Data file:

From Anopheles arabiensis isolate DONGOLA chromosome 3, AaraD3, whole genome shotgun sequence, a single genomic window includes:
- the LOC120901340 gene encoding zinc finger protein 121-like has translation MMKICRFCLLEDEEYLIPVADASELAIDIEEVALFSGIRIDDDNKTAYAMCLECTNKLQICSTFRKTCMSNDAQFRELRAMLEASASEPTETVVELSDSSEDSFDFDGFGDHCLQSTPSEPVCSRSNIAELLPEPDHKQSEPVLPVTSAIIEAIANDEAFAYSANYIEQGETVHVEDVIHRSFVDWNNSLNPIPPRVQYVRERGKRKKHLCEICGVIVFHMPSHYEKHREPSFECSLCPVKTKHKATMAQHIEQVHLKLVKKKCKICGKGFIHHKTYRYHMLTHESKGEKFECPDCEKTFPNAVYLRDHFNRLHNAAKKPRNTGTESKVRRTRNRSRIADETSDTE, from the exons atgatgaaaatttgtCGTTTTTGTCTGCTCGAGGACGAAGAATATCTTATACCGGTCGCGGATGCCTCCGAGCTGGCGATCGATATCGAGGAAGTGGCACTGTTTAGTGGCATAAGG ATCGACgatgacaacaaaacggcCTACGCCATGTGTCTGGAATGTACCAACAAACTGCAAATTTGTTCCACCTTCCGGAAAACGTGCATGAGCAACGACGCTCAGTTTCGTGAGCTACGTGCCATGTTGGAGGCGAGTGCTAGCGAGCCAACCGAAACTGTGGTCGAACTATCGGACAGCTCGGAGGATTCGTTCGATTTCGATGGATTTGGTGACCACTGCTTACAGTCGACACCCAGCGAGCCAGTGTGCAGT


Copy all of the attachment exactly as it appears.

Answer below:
From Anopheles arabiensis isolate DONGOLA chromosome 3, AaraD3, whole genome shotgun sequence, a single genomic window includes:
- the LOC120901340 gene encoding zinc finger protein 121-like has translation MMKICRFCLLEDEEYLIPVADASELAIDIEEVALFSGIRIDDDNKTAYAMCLECTNKLQICSTFRKTCMSNDAQFRELRAMLEASASEPTETVVELSDSSEDSFDFDGFGDHCLQSTPSEPVCSRSNIAELLPEPDHKQSEPVLPVTSAIIEAIANDEAFAYSANYIEQGETVHVEDVIHRSFVDWNNSLNPIPPRVQYVRERGKRKKHLCEICGVIVFHMPSHYEKHREPSFECSLCPVKTKHKATMAQHIEQVHLKLVKKKCKICGKGFIHHKTYRYHMLTHESKGEKFECPDCEKTFPNAVYLRDHFNRLHNAAKKPRNTGTESKVRRTRNRSRIADETSDTE, from the exons atgatgaaaatttgtCGTTTTTGTCTGCTCGAGGACGAAGAATATCTTATACCGGTCGCGGATGCCTCCGAGCTGGCGATCGATATCGAGGAAGTGGCACTGTTTAGTGGCATAAGG ATCGACgatgacaacaaaacggcCTACGCCATGTGTCTGGAATGTACCAACAAACTGCAAATTTGTTCCACCTTCCGGAAAACGTGCATGAGCAACGACGCTCAGTTTCGTGAGCTACGTGCCATGTTGGAGGCGAGTGCTAGCGAGCCAACCGAAACTGTGGTCGAACTATCGGACAGCTCGGAGGATTCGTTCGATTTCGATGGATTTGGTGACCACTGCTTACAGTCGACACCCAGCGAGCCAGTGTGCAGT